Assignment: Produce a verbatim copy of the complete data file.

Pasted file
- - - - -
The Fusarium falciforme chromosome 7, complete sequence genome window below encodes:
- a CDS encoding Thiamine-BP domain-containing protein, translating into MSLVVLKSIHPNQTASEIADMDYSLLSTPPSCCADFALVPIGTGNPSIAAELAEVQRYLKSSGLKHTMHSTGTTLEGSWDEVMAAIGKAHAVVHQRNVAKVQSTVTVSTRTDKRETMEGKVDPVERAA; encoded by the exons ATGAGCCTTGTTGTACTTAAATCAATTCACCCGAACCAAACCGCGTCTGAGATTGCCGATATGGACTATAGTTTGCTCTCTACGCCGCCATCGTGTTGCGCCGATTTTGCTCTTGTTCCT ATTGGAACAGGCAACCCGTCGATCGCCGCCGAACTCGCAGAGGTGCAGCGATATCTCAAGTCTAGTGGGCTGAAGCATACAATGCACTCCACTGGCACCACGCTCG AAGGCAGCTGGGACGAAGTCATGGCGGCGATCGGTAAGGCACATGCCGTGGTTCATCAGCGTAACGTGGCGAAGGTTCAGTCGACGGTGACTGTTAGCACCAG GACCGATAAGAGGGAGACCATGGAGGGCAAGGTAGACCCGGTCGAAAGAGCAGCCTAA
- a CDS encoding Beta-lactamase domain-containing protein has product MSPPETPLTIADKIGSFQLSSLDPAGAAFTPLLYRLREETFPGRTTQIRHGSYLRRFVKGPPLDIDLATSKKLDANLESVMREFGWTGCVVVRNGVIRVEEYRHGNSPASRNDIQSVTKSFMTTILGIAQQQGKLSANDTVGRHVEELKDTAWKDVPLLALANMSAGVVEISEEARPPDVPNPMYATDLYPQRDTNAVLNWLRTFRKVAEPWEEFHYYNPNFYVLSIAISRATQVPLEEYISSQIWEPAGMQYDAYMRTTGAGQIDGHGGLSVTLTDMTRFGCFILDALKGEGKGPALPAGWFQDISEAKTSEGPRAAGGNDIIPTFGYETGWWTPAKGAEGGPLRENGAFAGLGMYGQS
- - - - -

The Fusarium falciforme chromosome 7, complete sequence genome window below encodes:
- a CDS encoding Thiamine-BP domain-containing protein, translating into MSLVVLKSIHPNQTASEIADMDYSLLSTPPSCCADFALVPIGTGNPSIAAELAEVQRYLKSSGLKHTMHSTGTTLEGSWDEVMAAIGKAHAVVHQRNVAKVQSTVTVSTRTDKRETMEGKVDPVERAA; encoded by the exons ATGAGCCTTGTTGTACTTAAATCAATTCACCCGAACCAAACCGCGTCTGAGATTGCCGATATGGACTATAGTTTGCTCTCTACGCCGCCATCGTGTTGCGCCGATTTTGCTCTTGTTCCT ATTGGAACAGGCAACCCGTCGATCGCCGCCGAACTCGCAGAGGTGCAGCGATATCTCAAGTCTAGTGGGCTGAAGCATACAATGCACTCCACTGGCACCACGCTCG AAGGCAGCTGGGACGAAGTCATGGCGGCGATCGGTAAGGCACATGCCGTGGTTCATCAGCGTAACGTGGCGAAGGTTCAGTCGACGGTGACTGTTAGCACCAG GACCGATAAGAGGGAGACCATGGAGGGCAAGGTAGACCCGGTCGAAAGAGCAGCCTAA
- a CDS encoding Beta-lactamase domain-containing protein has product MSPPETPLTIADKIGSFQLSSLDPAGAAFTPLLYRLREETFPGRTTQIRHGSYLRRFVKGPPLDIDLATSKKLDANLESVMREFGWTGCVVVRNGVIRVEEYRHGNSPASRNDIQSVTKSFMTTILGIAQQQGKLSANDTVGRHVEELKDTAWKDVPLLALANMSAGVVEISEEARPPDVPNPMYATDLYPQRDTNAVLNWLRTFRKVAEPWEEFHYYNPNFYVLSIAISRATQVPLEEYISSQIWEPAGMQYDAYMRTTGAGQIDGHGGLSVTLTDMTRFGCFILDALKGEGKGPALPAGWFQDISEAKTSEGPRAAGGNDIIPTFGYETGWWTPAKGAEGGPLRENGAFAGLGMYGQS